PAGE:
The first days of 2019 are rainy; no heavy rain, there is just an ongoing drizzle and trickle, the water condenses on the bare branches of trees, it fills the porous earth, it pulls the sky down, and shapes the fog. The roofs and sculptures of bright tropical colours – golden, green, red, peacock blue and bright green – shine through. It is The Tibetan Buddhist centre close to the town of Huy and to the nuclear power plant of Tihange. One can get very close to its cooling towers, though there is a double barbered wire. The towers seem to have undergone a reconstruction, a few years ago they looked like plastered with an office tape. Vapours swirl around their tops and mingle with the moist air. In the region, there are several castles and manor houses, once I was here in a viniyoga training. It feels a long ago, a different era, a different me.
The Buddhists own the castle, it is a typical brick construction with an inner patio, the original decoration contrasts with the Tibetan ones; there is a symbiosis with yoga, though I suspect the monks do not care about the yoga so much. Yoga brings visitors and visitors help to ensure the monastery maintenance. Why not?
My ego is in a strong opposition with everything institutional, though. I feel like banging into large gongs and letting them produce a loud benggggg. It is probably not allowed so I refrain myself. Perhaps it is the strict rules I so do not like about institutions. We attend an evening meditation in a great temple, the gongs are used moderately, mostly, there is silence in which an ego is supposed to dissolve. Again, I feel like banging the gong, let its sound to lift me. Instead, I shift, scratch, turn and do all the parasite moves which my mind uses in order to keep its power.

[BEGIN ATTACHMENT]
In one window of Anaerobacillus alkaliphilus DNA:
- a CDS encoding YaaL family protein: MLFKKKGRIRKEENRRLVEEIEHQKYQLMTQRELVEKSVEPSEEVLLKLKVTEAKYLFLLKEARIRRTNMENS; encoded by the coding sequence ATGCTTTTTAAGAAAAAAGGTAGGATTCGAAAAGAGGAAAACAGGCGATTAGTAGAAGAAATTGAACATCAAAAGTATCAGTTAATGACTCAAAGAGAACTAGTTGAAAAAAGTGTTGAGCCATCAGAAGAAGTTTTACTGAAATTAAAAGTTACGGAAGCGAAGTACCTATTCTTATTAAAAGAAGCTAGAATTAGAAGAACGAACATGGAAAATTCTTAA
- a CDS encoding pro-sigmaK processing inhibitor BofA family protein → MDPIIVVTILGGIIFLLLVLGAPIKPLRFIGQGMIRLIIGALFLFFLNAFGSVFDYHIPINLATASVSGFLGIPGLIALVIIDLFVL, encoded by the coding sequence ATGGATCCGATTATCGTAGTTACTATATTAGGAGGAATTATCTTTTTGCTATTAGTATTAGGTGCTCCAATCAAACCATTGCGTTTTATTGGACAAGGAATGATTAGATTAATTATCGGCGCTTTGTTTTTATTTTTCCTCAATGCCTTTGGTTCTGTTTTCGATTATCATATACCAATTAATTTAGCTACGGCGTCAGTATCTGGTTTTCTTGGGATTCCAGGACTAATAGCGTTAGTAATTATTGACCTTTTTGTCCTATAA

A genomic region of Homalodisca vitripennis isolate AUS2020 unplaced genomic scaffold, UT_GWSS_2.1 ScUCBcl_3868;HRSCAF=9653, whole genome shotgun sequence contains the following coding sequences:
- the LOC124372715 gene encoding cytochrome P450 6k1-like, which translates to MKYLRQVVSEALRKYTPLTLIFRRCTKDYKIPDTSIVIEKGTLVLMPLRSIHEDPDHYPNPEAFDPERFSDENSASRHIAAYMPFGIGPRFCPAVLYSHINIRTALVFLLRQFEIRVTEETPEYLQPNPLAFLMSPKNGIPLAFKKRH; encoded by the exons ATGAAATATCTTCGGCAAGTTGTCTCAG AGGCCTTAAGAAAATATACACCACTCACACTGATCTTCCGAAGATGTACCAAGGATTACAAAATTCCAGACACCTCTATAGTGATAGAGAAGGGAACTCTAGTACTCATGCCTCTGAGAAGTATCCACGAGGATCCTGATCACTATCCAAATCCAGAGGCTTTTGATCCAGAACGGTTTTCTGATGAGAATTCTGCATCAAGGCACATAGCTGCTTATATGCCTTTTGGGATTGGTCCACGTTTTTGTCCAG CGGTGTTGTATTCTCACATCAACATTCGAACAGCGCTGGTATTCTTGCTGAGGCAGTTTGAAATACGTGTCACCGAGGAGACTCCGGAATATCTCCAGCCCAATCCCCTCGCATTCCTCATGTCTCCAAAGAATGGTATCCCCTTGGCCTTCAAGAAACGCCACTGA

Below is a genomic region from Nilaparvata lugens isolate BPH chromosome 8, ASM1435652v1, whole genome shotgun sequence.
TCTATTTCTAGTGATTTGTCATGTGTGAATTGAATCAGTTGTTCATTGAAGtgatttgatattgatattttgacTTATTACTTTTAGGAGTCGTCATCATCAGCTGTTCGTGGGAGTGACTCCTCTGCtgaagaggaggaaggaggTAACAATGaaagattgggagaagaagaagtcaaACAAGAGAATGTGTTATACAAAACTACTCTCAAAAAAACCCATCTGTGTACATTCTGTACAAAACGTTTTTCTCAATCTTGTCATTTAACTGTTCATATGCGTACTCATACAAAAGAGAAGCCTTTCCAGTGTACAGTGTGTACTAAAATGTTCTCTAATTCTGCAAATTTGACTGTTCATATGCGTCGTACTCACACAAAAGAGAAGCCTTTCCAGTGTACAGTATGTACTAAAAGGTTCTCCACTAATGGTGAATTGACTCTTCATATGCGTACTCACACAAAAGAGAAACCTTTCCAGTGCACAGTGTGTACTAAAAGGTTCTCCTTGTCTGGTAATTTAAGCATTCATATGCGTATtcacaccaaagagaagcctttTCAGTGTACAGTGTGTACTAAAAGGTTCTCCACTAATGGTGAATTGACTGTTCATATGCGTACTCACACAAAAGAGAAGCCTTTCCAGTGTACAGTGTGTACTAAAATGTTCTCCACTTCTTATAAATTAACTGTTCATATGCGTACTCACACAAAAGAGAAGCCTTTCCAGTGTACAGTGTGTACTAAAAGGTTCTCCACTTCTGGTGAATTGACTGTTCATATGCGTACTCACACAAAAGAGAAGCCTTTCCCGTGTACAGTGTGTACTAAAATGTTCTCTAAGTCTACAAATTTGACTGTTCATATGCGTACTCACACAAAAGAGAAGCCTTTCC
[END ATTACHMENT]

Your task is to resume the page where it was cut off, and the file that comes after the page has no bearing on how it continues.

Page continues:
Yoga practice is a meditation in move, it fits me better than motionless sitting. After rounds of sun salutations the head switches off spontaneously. Three hours of practice a day in the spacious temple and then whatever: vegetarian food at shared tables, a walk through the forest in Wellington boots, an early night and an early morning meditation.
Abram studied the house rules, and there are quite some, whenever I hear or read about one, I have a strong urge to break it. I do not, but the urge is there. Yoga is a discipline of observation, so I just look at it from the observation point.
A deep respect for people who have opted for a path of withdrawal from desires, for conscious seeking of something beyond mind. It requires courage. A few Belgium guys perform the chores around the kitchen, they are striving to live as monks. A gazebo on a little hill is the only place where they can smoke, voices are constantly heard from there, it is a little island of revolt. Lama is humming mantras during lunch; chickpeas, carrots and rice in a tight embrace.
The yoga teacher is Sebastien and the present moment. The classes are constructed to introduce shivananda yoga; sun salutations as a warm-up, followed by a head stand, upside-down positions and counter-positions and much more. Sebastien is enthusiastic and joyful, he inspires, and the sequence works fine, the breath of life is there. It is swell to be guided.
The price of the yoga weekend is fully given to the Centre.
Sunday afternoon the dusk comes early, sped by dark clouds. In the Tibetan library peace prevails, I see a few writer-teachers, touch their backs with a finger and eyes, for a moment, I nap on a comfortable leather couch.
We put the mats into the car, after a couple of hundred of meters the cooling towers are in sight again.
And I almost forgot important castle inhabitants, there is a couple of a black and a white swans swimming in the pond. They are accompanied by a white duck, perhaps the swans adopted it, like in a fairy tale.
Tibetan Budhist Centre near Huy (a non-profit organisation)